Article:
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Subject: Re: [boost] [general] What willstringhandling inC++ looklike inthe future [was Always treat ... ]
From: Dave Abrahams (dave_at_[hidden])
Date: 2011-01-21 12:28:12

At Thu, 20 Jan 2011 06:43:48 +0200,
Peter Dimov wrote:
> Dave Abrahams wrote:
> > IIUC, you're talking about changing the abstraction presented by
> > std::string to "sequence of individually addressable and mutable chars
> > that by convention represents text encoded as utf-8."
> Something like that. string is just char[] with value semantics. It
> doesn't necessarily hold a valid UTF-8 sequence.


> > I would prefer to be handling something that presents the abstraction
> > "character string." I'm not sure exactly what that looks like, but
> > I'm pretty sure the "individually addressable and mutable chars" part
> > should go. I'd like to see an interface that prevents corrupting the
> > underlying data such that it no longer represents a valid sequence of
> > characters (or at least makes it highly unlikely that such corruption
> > could happen accidentally). Furthermore, there are lots of string-y
> > things I'd want to do that aren't provided—or aren't provided well—by
> > std::string, e.g. if (s1.starts_with(s2)) {...}
> >
> > Does this make more sense?
> It makes sense in the abstract. But there is no way to protect against
> corruption without also setting an invariant that the sequence is not
> corrupted (represents valid UTF-8), and I don't usually need such a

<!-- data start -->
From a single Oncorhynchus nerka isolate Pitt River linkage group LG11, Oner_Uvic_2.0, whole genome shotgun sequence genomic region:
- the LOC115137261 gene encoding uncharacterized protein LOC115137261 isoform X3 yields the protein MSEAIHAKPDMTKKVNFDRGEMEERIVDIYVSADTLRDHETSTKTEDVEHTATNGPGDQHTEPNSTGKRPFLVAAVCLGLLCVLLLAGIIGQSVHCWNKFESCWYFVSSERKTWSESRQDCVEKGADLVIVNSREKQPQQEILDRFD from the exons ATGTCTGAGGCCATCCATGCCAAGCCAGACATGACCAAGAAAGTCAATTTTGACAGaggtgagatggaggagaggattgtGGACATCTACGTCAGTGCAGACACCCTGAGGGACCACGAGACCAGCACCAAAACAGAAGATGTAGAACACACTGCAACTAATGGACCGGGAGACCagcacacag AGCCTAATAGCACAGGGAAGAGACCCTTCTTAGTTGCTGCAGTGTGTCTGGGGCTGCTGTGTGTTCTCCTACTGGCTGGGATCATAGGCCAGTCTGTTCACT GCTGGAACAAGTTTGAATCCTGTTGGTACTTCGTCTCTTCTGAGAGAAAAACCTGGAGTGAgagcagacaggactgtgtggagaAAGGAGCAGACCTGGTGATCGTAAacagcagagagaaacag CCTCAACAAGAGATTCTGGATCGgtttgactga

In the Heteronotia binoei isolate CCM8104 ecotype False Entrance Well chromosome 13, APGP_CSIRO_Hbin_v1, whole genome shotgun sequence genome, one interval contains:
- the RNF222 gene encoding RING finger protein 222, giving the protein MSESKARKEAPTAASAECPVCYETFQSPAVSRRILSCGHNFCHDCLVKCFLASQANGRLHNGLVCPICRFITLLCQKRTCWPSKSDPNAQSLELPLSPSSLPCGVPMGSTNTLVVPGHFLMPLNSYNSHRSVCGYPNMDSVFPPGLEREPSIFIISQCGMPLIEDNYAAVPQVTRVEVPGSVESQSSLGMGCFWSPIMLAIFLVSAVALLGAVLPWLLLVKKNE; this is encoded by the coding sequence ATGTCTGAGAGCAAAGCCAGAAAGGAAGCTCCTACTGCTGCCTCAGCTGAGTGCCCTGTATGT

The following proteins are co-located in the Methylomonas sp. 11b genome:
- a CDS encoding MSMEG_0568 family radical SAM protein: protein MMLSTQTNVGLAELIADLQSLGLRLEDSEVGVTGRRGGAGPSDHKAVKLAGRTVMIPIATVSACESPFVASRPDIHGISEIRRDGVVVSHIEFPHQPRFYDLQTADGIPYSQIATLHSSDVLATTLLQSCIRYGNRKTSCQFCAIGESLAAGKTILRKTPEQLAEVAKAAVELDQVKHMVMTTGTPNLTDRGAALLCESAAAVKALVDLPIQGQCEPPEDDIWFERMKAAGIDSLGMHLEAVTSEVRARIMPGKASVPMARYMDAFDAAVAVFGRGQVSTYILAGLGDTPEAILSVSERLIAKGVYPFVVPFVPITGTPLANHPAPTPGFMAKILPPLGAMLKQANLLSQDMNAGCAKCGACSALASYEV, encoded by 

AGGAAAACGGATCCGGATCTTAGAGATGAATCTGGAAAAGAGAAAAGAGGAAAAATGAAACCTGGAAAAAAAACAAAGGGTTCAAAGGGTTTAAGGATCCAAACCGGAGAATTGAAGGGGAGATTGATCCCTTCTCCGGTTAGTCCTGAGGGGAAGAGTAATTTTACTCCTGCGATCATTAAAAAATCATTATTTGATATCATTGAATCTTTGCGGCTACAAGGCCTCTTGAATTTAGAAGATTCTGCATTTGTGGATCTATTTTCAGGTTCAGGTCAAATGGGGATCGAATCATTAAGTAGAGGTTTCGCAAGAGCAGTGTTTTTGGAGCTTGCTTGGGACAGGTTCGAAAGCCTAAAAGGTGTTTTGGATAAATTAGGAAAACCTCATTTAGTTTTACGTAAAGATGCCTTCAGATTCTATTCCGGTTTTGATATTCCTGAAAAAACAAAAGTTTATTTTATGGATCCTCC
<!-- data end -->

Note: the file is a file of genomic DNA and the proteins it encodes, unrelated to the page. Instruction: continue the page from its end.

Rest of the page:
> string in the interfaces we're discussing, although it can certainly
> be useful on its own. The interfaces that talk to the OS need to be
> able to carry arbitrary char sequences (in the POSIX case).

Yup. Then they should be handling raw_string, right?

> Even an interface that displays the string, one that by necessity
> must interpret it as UTF-8, should preferably handle invalid UTF-8
> and display some placeholders instead of the invalid subsequence -
> it's better for the user to see parts of the string than nothing at
> all.

Yep. Then I guess that should be handling raw_string, too.

> It's even worse to abort the whole operation with an invalid_utf8
> exception.


So you want a "resilient utf-8 string:" something that can represent
any sequence of chars and, when interpretation is necessary, will
interpret them as utf-8, using some kind of best-effort error
recovery to avoid hard errors.

Then you can have an is_valid_utf_8() routine that is used to check
for validity when/if you need it.

I can understand the argument that there's not much to be gained from
the type system here.

I still like the idea of using something with a real string interface:

  namespace boost {

     struct text
         explicit text(std::string);
         operator std::string const&() const { return storage; }

         bool startswith(text const& s) const;
         bool endswith(text const& s) const;
         text trim() const;

         std::string storage;

but I do wonder whether it's worth writing (or paying for the
copy in)


and in general whether the cost of copying std::strings into
text::storage is too high.

Dave Abrahams
BoostPro Computing

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